His published works span across four decades, beginning in 1973 with A Chant to Lure Honor, which was the concluding selection for the college text and anthology, Literature of the American Indian. In 1981, Carnival Press (then Raintree) published his first children’s book, Ceremony – in the Circle of Life, later purchased in 1993 by Beyond Words Publishing. Ceremony - in the Circle of Life was selected as a Notable Children’s Trade by the National Council of Social Studies Teachers. As White Deer of Autumn, he also authored The Great Change, (a featured book at the Multicultural Children’s Book Festival in Washington DC), and Native People/Native Ways, a four book series for readers from middle school and up, surveying the history, achievements, and world views of Native Americans (now translated into Italian). He is the editor and the author of the “Editor's Note” in the Harvey Arden and Steve Wall national best seller, Wisdomkeepers - Meetings with Native American Spiritual Elders, and is a featured writer in another Beyond Words’ publication, The American Eagle, selected by former President George Bush Sr. as a Presidential Gift-of-State, who presented the book to the Queen of England. He is also a contributing writer in A Circle of Nations – Voices and Visions of Native America. His work has appeared in Native People’s magazine and other national and international publications, and was included in a Beyond Words anthology, Our Kinship With the Animals, featuring one of Gabriel’s heroes, world-renowned scientist, Jane Goodall. He has authored other books for children about endangered and extinct animals: The Crane, Crestwood House; and Gone Forever: Stellar’s Sea Cow, MacMillan.
Two of his three critically acclaimed books for adults, the first, an autobiographical novel published by New World Library, Native Heart, reprinted by Paraview Special Editions, and the second, Contemplations of a Primal Mind, reprinted by the University Press of Florida, have been used in secondary and college and university curriculum. Excerpts of Native Heart appear now in college texts on writing and for Western Humanities.
The Book of Ceremonies, also published by New World Library in 2000, was reprinted in paperback in 2004. It has been available for purchase at the National Museum of the American Indian in Washington DC.
Recently retired from teaching writing and literature at St. Petersburg College, Gabriel Horn has also instructed young journalists for the Poynter Institute for Media Studies. At other times he has served as a wisdomkeeper for The Wisdomkeepers Program in North Carolina, where, in addition, he had co-founded and co-directed the first Native American Writers Camp for children on the Cherokee reservation. He has been a special guest on various local television programs, National Public Radio, MSNBC’s Time & Again, and Wolf Mountain Radio for Peace International.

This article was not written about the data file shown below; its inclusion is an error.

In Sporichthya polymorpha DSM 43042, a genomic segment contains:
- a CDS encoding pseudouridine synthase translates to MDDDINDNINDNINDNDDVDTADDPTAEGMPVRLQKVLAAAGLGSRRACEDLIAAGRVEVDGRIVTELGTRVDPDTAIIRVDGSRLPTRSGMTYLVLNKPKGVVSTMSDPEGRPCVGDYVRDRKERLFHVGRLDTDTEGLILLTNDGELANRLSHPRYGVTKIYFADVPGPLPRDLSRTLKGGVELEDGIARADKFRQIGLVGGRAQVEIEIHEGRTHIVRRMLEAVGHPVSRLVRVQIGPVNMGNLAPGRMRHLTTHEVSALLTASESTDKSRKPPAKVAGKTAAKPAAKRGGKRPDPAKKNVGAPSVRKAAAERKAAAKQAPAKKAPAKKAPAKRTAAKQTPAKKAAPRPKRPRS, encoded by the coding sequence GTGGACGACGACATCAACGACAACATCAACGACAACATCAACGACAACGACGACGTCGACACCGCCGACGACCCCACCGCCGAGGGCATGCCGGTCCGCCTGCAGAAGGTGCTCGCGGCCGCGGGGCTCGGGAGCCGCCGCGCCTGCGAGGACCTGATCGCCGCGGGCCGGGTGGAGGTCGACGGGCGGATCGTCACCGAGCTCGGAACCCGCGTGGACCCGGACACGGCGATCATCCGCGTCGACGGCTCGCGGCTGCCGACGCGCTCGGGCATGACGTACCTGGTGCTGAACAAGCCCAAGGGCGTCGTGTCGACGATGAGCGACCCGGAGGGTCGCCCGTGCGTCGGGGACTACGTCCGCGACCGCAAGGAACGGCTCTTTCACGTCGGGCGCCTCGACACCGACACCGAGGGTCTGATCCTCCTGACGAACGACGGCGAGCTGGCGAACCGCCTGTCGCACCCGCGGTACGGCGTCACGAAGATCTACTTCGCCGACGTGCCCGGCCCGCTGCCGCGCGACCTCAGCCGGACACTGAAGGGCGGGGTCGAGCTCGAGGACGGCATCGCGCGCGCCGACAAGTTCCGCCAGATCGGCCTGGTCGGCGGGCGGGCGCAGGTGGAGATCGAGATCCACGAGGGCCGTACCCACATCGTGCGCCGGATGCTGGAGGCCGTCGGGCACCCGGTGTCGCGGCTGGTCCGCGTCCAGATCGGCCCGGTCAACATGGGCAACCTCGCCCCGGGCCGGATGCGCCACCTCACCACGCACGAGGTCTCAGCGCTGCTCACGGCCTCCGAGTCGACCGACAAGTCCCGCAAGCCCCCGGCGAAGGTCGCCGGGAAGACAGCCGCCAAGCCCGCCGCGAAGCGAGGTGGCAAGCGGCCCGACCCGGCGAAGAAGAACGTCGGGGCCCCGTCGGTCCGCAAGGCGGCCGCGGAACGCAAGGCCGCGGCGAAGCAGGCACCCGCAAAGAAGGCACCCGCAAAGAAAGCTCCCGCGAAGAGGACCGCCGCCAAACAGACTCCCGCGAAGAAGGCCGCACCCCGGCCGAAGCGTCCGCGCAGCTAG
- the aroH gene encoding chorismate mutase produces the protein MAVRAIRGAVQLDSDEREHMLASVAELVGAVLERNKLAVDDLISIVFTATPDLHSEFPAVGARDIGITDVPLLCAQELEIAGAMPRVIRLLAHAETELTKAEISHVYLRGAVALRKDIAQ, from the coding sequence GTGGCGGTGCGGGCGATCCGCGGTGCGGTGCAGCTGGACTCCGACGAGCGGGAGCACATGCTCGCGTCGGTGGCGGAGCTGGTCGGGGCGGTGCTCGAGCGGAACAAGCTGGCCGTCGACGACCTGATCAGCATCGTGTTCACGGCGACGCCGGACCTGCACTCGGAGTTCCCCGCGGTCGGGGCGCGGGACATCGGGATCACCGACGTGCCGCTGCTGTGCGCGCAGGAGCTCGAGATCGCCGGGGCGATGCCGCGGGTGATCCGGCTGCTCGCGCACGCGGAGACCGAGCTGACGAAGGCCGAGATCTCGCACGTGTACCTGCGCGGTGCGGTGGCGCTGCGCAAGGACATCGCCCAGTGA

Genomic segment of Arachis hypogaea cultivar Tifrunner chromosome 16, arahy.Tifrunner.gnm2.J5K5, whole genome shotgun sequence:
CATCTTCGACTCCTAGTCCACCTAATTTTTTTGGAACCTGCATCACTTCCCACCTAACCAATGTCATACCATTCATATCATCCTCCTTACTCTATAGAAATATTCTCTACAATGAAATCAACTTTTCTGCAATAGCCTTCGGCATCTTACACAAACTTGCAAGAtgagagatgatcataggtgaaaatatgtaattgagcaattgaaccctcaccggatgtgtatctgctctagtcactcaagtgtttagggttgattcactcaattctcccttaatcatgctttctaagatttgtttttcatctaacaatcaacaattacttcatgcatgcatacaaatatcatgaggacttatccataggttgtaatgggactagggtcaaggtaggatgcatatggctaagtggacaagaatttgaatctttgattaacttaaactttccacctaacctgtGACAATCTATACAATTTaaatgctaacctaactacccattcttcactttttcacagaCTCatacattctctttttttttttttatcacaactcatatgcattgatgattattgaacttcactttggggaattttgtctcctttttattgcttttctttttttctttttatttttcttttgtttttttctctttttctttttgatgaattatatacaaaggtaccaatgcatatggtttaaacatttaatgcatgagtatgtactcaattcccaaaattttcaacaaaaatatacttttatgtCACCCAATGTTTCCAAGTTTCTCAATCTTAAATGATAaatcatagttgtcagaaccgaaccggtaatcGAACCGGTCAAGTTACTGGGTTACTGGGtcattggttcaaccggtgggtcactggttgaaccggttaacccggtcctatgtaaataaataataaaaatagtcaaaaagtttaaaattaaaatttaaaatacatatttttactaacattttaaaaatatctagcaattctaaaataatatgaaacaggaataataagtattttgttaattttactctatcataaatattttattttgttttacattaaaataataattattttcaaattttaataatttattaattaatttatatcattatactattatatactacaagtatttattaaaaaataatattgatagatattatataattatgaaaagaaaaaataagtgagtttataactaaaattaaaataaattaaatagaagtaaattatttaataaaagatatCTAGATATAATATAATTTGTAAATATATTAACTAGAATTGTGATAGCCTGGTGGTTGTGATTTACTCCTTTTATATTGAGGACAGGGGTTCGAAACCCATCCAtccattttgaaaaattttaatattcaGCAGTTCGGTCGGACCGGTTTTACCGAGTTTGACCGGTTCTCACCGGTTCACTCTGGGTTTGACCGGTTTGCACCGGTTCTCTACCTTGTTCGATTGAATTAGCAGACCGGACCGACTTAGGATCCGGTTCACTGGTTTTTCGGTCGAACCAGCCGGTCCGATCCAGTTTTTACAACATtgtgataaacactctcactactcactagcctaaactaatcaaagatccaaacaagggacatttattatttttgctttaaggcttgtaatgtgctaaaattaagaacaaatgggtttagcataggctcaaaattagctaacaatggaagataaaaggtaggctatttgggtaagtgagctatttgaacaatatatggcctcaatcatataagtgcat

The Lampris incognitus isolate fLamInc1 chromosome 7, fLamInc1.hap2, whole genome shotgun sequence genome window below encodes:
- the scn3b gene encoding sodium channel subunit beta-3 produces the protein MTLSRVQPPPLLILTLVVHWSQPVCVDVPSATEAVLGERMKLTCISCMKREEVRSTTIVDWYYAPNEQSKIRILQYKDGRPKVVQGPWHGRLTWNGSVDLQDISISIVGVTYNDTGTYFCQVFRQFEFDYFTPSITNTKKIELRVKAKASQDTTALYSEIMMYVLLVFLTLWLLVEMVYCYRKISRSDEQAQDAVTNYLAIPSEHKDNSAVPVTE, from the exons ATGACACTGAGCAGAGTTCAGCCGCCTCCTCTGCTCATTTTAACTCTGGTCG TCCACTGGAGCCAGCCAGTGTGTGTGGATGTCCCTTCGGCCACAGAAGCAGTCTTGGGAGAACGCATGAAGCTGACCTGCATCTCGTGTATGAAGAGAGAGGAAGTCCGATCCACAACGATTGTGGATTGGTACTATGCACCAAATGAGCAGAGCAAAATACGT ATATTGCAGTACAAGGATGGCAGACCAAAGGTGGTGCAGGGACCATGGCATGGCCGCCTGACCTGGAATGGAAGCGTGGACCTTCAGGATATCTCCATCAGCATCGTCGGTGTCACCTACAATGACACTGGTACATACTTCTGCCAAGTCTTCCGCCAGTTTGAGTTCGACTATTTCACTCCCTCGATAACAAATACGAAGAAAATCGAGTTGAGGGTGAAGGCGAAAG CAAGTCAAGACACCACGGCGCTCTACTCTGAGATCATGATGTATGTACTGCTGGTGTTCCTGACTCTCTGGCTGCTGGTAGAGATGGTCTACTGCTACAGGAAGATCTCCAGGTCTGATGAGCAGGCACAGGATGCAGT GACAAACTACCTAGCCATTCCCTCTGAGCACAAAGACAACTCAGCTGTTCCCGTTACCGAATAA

In 2002, Gabriel Horn received the University of South Florida’s Distinguished Alumni Award (at the St. Petersburg Campus) for Outstanding Professional Achievement. In the spring of 2003, his essay, “Genocide of a Generation’s Identity,” was published in an anthology of Native American writers, Genocide of the Mind, which includes another of Gabe’s heroes, the late Native American scholar and author, Vine Deloria Jr.
In the fall of 2004, Horn gave a performative reading at the Kennedy Center for Performing Arts where his children’s book, The Great Change, was honored.
Gabriel Horn and Amy Krout-Horn’s latest work of fiction, published by All Things That Matter Press (2009), is the highly praised novella, Transcendence.
“I feel that if you look at this brief reflection of my life, you can see I have tried to walk the talk. I have lived as best as I can in accordance with my vision, and that vision connected me to words. I have prayed on the pipe with the people; I have been a teacher of the people. And most of all, I have written from deep appreciation and respect for what I have learned about what it means to be Indian, what it means to be a human being, and that strong sense of responsibility to keep those ideas and perspectives alive in this world. And though I myself come from mixed blood and ancestry, I was never led to feel anything but whole among those who have loved me.”
Metacomet and Nippawanock had written of Gabriel, saying; “We are proud of our nephew, for it is in blood as strong as his, that the words of the people ring on the land.”
For over 40 years, Gabriel Horn has been an activist, a teacher, and a writer, and he has helped raise and influence the lives of his three children. Under his tutelage, many of his students have gone on to become educators, lawyers, and contributors to the welfare of humanity and the world. They have gone on to become better fathers and mothers. They became better people. His writings now span generations and will, no doubt, be read and discussed for years to come.